Godel's Incompleteness Theorems are among the most famous results in modern mathematics. They are often informally stated as follows:
1. Any formal system that can express elementary arithmetic contains statements that are "true but not provable".
2. Any consistent formal system that can express elementary arithmetic cannot prove its own consistency.
These informal statements, however, often raise more questions than they answer. What exactly is a "formal system"? What does it mean for a statement to be "true but not provable"? What does it mean to "express arithmetic", and why does arithmetic have anything to do with proof or consistency?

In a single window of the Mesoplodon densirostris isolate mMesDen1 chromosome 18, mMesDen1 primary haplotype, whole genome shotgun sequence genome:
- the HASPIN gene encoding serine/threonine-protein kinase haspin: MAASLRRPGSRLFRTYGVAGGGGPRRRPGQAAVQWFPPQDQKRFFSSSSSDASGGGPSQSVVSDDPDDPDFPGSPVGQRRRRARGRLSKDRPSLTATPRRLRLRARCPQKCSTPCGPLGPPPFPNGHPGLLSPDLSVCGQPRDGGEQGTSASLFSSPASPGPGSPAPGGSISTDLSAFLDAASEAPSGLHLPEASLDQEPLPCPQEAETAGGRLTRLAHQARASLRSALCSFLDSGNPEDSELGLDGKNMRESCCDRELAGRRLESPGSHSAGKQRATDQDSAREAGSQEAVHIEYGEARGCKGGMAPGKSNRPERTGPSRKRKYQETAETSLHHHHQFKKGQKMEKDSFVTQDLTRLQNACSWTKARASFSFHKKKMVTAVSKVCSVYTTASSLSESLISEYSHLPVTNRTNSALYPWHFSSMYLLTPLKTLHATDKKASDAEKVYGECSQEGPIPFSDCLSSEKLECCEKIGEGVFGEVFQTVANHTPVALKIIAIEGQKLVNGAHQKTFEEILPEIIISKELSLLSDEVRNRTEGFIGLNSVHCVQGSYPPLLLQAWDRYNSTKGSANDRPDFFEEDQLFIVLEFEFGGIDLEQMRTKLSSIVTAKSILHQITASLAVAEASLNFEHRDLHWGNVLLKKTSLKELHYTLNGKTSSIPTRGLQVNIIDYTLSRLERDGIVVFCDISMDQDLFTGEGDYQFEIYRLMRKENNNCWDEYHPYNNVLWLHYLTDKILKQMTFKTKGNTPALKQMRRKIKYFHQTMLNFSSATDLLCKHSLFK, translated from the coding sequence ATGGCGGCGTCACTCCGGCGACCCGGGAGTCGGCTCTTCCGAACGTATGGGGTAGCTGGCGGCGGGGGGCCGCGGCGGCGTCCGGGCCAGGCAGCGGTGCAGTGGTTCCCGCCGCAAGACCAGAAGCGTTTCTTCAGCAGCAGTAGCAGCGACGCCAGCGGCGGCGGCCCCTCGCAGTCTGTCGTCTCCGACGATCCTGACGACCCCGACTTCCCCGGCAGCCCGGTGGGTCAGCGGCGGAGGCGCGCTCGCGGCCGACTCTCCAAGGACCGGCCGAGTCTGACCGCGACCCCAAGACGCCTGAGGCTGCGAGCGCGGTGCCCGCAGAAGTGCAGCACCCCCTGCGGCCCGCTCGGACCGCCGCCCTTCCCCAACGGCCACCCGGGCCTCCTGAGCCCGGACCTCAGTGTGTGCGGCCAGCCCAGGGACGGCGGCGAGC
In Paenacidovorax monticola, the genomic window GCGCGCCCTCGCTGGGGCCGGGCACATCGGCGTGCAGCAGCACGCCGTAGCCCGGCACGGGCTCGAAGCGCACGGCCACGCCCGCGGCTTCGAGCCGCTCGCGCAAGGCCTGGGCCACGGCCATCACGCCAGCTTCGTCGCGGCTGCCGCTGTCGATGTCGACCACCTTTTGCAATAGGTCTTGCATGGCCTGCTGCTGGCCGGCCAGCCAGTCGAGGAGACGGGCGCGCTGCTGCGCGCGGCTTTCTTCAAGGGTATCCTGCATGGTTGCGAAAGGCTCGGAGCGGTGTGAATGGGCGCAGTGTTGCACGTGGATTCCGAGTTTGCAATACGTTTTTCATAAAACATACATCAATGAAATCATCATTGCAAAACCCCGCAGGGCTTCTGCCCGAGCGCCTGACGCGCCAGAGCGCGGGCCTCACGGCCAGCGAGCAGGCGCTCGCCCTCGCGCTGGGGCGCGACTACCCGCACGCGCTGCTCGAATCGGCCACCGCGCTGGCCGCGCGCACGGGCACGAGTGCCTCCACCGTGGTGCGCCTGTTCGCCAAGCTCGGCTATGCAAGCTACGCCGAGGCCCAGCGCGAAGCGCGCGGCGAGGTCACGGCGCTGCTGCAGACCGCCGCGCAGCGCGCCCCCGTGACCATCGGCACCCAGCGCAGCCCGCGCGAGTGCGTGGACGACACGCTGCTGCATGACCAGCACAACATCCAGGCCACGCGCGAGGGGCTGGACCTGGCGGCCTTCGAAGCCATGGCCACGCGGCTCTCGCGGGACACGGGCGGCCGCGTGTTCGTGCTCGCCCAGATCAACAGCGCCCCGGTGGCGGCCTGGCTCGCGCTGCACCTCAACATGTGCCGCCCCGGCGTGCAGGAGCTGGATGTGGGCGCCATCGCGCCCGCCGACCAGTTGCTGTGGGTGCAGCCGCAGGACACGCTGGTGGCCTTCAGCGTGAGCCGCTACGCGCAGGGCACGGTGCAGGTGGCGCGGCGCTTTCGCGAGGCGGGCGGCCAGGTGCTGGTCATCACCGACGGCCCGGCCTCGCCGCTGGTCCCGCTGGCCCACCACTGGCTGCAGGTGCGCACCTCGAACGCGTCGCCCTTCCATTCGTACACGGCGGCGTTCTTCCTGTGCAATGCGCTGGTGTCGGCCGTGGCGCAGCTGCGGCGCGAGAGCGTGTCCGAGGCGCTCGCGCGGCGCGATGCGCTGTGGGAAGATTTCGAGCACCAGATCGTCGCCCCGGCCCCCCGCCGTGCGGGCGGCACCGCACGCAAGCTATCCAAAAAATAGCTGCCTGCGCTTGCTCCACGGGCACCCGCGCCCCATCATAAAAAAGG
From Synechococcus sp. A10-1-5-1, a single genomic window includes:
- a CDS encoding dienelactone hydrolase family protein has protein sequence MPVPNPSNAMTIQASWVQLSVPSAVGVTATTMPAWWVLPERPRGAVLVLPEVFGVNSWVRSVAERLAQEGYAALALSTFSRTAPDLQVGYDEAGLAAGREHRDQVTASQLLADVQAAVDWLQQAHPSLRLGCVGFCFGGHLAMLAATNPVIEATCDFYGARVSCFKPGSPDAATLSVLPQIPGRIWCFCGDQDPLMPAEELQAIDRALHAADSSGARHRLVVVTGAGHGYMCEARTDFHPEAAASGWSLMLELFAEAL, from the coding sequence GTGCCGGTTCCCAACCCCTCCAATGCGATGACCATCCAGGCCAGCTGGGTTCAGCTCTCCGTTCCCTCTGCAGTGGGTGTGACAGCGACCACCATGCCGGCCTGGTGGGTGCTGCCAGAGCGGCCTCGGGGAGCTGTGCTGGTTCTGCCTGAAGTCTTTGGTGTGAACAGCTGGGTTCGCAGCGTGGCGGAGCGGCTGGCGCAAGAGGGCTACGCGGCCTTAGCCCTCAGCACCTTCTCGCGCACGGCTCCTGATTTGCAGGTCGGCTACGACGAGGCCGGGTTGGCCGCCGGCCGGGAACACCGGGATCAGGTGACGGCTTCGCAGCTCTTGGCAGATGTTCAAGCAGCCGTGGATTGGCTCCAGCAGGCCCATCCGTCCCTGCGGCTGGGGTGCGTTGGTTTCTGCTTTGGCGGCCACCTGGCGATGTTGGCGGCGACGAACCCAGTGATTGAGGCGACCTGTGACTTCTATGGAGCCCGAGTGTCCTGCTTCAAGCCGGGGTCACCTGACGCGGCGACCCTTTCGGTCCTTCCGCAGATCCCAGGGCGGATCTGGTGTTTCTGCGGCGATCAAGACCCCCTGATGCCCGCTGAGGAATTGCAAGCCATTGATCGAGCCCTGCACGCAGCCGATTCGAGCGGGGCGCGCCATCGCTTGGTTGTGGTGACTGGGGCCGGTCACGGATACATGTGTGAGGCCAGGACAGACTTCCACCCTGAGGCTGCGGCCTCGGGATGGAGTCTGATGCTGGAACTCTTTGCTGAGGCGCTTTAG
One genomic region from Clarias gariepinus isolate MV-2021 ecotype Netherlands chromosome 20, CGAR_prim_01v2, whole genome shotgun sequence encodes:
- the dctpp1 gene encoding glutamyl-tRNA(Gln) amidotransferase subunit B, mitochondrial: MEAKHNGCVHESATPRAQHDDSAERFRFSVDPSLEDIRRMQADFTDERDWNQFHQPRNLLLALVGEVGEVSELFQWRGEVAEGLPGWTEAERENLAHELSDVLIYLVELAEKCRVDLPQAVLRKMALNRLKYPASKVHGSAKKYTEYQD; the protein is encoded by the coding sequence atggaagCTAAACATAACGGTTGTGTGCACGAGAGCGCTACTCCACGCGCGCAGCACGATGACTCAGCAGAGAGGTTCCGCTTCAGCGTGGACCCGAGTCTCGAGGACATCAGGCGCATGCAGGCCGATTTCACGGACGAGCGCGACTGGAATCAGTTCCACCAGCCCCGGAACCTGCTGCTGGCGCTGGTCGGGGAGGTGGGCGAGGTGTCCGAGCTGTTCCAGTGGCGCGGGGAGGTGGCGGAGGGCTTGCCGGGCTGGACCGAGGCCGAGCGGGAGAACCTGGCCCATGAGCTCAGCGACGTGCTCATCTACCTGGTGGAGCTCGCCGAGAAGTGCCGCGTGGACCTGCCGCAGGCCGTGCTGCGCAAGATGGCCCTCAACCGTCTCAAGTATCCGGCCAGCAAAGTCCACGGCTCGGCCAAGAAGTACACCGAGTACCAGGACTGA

This talk will introduce the audience to the main ideas behind the incompleteness theorems. We'll discuss the historical context in which the incompleteness theorems were discovered, develop the concepts necessary to properly understand what the theorems actually say, and present a sketch of the theorems' proof.
Scott Sanderson is a Senior Engineer at Quantopian, where he is responsible for designing and implementing Python APIs for algorithmic trading. Prior to working at Quantopian, Scott studied Mathematics and Philosophy at Williams College, where he maintained an interest in the logical foundations of mathematics and computer science.